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Looking for something fun and cheap? Try hiking.

by Brian Mercy ‘02

 

Living in Hawai‘i affords many experiences unmatched anywhere in the world: surfing, scuba diving, snorkeling, enjoying beautiful beaches and the exciting nightlife of Waikiki, to name a few. Some of these, however, can require a lofty investment in equipment and training, which may not be within a student’s budget or time.

One experience that is cheap, yet priceless, is hiking. While tending to

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your studies should be first priority, you should make time for play, too.If you’re from the mainland, and feel the need to set the books aside one weekend, hiking will make a perfect escape.
 

First, you’ll want to select a comfortable, dispensable pair of shoes with good tracking. An old pair of tennis shoes from the back of your closet will do nicely.

Take the same approach in selecting attire. Look for loose, comfortable clothing that you don’t care about damaging. Light colored clothes are ideal, since they reflect heat, while dark clothes absorb it.

Next, pick up some sunscreen and mosquito repellent. The sun here in Hawai‘i is very intense, so you should look for a strong sunscreen, at least a 40 spf. Apply the lotion generously to your neck, face, arms, legs, and any other areas that will be exposed to sunlight.

Find an empty plastic bottle, fill it with water, and stick it in the refrigerator the night before your hike. It is very important to drink plenty of water when hiking to prevent dehydration and overheating.

A first aid kit is not necessary, but why not be safe and spend an extra few bucks? Look for a comprehensive kit to be better prepared in the event of an accident. It would also be wise to carry a cell phone with you.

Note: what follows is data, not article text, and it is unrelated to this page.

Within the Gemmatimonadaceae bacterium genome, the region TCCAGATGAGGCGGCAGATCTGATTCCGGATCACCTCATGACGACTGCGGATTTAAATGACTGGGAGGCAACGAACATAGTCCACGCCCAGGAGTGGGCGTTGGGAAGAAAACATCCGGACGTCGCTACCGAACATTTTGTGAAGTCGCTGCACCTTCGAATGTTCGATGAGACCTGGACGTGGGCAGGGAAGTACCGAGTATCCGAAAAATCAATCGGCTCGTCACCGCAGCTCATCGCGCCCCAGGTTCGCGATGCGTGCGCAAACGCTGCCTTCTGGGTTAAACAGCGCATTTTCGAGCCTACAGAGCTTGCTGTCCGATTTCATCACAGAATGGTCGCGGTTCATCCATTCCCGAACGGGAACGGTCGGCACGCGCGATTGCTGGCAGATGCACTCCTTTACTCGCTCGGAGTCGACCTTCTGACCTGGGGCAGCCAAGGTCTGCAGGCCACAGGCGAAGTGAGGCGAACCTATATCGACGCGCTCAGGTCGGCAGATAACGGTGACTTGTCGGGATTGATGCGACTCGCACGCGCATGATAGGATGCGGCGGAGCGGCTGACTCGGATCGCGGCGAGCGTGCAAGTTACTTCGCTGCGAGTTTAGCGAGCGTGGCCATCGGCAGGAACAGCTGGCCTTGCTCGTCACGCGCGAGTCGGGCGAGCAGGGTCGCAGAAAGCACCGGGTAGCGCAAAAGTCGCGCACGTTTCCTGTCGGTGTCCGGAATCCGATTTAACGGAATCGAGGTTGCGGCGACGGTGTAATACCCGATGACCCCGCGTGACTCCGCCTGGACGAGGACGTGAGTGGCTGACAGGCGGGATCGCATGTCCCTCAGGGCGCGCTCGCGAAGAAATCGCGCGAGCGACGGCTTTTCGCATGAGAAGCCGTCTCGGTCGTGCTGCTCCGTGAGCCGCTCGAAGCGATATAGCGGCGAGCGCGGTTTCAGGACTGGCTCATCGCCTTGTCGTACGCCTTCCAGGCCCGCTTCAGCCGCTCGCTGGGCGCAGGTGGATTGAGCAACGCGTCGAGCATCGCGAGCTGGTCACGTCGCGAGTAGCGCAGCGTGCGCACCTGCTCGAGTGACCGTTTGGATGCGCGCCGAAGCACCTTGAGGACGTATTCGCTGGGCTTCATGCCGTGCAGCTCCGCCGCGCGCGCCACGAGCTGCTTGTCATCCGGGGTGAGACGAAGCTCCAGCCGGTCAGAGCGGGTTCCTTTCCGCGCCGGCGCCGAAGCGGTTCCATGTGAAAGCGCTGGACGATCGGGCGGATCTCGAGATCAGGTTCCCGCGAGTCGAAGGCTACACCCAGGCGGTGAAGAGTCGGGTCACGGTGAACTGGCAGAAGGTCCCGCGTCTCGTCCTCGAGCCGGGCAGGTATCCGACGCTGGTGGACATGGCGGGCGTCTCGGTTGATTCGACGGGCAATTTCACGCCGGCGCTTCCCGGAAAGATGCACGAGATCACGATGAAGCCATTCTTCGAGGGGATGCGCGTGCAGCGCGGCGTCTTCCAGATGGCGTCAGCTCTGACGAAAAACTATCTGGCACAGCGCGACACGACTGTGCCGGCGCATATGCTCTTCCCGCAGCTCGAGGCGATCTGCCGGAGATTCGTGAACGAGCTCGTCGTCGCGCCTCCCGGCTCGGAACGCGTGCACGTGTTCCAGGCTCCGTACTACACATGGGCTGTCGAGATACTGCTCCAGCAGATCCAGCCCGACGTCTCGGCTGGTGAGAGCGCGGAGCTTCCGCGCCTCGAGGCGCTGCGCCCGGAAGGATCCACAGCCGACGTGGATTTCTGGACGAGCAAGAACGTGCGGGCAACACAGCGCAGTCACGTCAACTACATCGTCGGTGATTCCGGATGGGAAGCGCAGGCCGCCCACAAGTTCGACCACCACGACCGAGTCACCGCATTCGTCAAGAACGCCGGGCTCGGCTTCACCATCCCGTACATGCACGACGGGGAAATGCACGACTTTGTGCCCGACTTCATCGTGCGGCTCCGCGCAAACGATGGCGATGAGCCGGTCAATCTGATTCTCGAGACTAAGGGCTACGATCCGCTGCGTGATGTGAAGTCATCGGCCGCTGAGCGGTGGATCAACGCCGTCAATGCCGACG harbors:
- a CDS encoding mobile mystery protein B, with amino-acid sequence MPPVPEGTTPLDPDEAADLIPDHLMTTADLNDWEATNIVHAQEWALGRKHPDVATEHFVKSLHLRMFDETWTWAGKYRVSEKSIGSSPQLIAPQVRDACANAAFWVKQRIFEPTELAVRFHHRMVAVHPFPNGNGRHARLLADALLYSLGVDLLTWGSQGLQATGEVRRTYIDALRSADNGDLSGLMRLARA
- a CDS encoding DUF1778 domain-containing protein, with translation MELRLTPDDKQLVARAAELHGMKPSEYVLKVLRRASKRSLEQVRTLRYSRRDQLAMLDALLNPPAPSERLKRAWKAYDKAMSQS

If you don’t own a cell phone, bring someone along who does. If that is not possible, hike only easy, well-known trails and do not deviate from the main path. You should also let someone know where you are going and what time you expect to return.

Familiarize yourself with the hike. Ask people who have done it how long it will take and what the conditions are like. It may even be useful to buy a map. And if you really want to be safe, there are some companies that offer guided tours at a reasonable price.

Now that you’ve taken steps to prepare, you’re ready to embark. Diamond Head, Maunawili and Waimea Falls, and Lanikai, are hikes that Kalamalama staff have done. Note that Waimea Falls has a fee of $20 for kama‘ainas, and that Diamond Head will cost you $1.

Each location is unique and beautiful in its own way, so which one you decide to do first is up to you. Where you live, your willingness to travel, time available, and stamina are all factors to consider. Lanikai is the most difficult, then Diamond Head, Maunawili Falls, and Waimea Falls.

The trail is steep and not well paved, but you’re in for a treat once you reach the top of Lanikai ridge; the view is awesome. You’ll see two pillboxes near the top that were once a part of Oahu’s defense network during World War II. Not much to see inside of them except rubbish and broken glass, but don’t be afraid to plop your ‘okole on top of the roofs. They make a great spot for observation or for a picnic lunch.

Diamond Head Crater is a steep hike, but unlike Lanikai, the trail is well paved. You should muster a lot of energy for this one. The average time it takes to travel to the top is one hour, but it’s well worth the panoramic view of Honolulu. Be sure to bring your camera!

A roundtrip Maunawili Falls hike will take you about two hours. The trail is known to harbor many mosquitoes if wet, so you may want to avoid going during such times or wear mosquito repellent. It also is well paved, but some parts are steep. Many large trees shade the path, and at the end, a beautiful 20-foot waterfall flows into a small pond. You may be tempted to cool off by taking a dip, but be careful. Contrary to popular belief, swimming in these ponds is not entirely safe. Leptospirosis (see sidebar), a bacterial disease that causes flu-like symptoms, may be present in the water.

A tropical rainforest that abounds lush greenery, colorful flowers and exotic birds are part of Hawai‘i’s image. Waimea Falls is all that. Concession stands are set up along the path in case you get hungry or thirsty. If you find yourself too lazy to walk, don’t worry, the park has a trolley-assisted tour. Also, hula and music performances take place at various spots and times on the hike. At the falls, you’ll enjoy a diving show with a grand finale dive from atop the 50-foot waterfall. The park even provides wedding services for a fee. Call 638-8511 for more details.

 

 
 
 
 
 
 
 
 

 

 
 
 

 

 

 

 
 
 

 

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